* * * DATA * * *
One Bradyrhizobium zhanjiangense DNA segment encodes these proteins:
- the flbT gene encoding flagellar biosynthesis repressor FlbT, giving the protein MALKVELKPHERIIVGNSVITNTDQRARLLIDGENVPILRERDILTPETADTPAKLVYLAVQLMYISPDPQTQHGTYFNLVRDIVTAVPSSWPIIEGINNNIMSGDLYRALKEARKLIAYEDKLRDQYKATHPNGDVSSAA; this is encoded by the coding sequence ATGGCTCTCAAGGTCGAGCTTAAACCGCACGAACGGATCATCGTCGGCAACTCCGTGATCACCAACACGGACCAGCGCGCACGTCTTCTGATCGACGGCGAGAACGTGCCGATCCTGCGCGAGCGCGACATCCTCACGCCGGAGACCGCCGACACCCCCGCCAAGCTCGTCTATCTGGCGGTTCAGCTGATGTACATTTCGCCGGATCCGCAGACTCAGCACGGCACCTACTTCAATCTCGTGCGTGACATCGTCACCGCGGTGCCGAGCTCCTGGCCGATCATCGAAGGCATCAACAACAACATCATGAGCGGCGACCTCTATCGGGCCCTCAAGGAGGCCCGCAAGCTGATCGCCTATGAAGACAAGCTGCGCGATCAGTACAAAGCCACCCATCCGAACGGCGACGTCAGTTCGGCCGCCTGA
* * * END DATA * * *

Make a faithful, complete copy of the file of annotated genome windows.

One Bradyrhizobium zhanjiangense DNA segment encodes these proteins:
- the flbT gene encoding flagellar biosynthesis repressor FlbT, giving the protein MALKVELKPHERIIVGNSVITNTDQRARLLIDGENVPILRERDILTPETADTPAKLVYLAVQLMYISPDPQTQHGTYFNLVRDIVTAVPSSWPIIEGINNNIMSGDLYRALKEARKLIAYEDKLRDQYKATHPNGDVSSAA; this is encoded by the coding sequence ATGGCTCTCAAGGTCGAGCTTAAACCGCACGAACGGATCATCGTCGGCAACTCCGTGATCACCAACACGGACCAGCGCGCACGTCTTCTGATCGACGGCGAGAACGTGCCGATCCTGCGCGAGCGCGACATCCTCACGCCGGAGACCGCCGACACCCCCGCCAAGCTCGTCTATCTGGCGGTTCAGCTGATGTACATTTCGCCGGATCCGCAGACTCAGCACGGCACCTACTTCAATCTCGTGCGTGACATCGTCACCGCGGTGCCGAGCTCCTGGCCGATCATCGAAGGCATCAACAACAACATCATGAGCGGCGACCTCTATCGGGCCCTCAAGGAGGCCCGCAAGCTGATCGCCTATGAAGACAAGCTGCGCGATCAGTACAAAGCCACCCATCCGAACGGCGACGTCAGTTCGGCCGCCTGA